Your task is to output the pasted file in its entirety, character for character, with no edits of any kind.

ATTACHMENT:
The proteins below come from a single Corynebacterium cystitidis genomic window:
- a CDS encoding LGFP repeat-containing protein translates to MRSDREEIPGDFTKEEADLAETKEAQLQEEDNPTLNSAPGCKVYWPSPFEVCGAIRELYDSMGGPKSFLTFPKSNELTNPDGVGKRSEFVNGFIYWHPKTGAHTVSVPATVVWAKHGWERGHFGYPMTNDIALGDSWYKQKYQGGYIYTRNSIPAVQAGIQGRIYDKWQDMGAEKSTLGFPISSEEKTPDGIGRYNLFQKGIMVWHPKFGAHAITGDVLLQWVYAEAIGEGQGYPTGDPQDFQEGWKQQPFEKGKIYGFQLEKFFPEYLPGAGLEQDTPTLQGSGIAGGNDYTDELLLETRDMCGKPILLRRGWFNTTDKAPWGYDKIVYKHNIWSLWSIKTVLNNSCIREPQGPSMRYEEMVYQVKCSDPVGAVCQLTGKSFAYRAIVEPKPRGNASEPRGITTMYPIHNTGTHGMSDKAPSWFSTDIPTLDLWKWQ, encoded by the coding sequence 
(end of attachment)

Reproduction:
The proteins below come from a single Corynebacterium cystitidis genomic window:
- a CDS encoding LGFP repeat-containing protein translates to MRSDREEIPGDFTKEEADLAETKEAQLQEEDNPTLNSAPGCKVYWPSPFEVCGAIRELYDSMGGPKSFLTFPKSNELTNPDGVGKRSEFVNGFIYWHPKTGAHTVSVPATVVWAKHGWERGHFGYPMTNDIALGDSWYKQKYQGGYIYTRNSIPAVQAGIQGRIYDKWQDMGAEKSTLGFPISSEEKTPDGIGRYNLFQKGIMVWHPKFGAHAITGDVLLQWVYAEAIGEGQGYPTGDPQDFQEGWKQQPFEKGKIYGFQLEKFFPEYLPGAGLEQDTPTLQGSGIAGGNDYTDELLLETRDMCGKPILLRRGWFNTTDKAPWGYDKIVYKHNIWSLWSIKTVLNNSCIREPQGPSMRYEEMVYQVKCSDPVGAVCQLTGKSFAYRAIVEPKPRGNASEPRGITTMYPIHNTGTHGMSDKAPSWFSTDIPTLDLWKWQ, encoded by the coding sequence 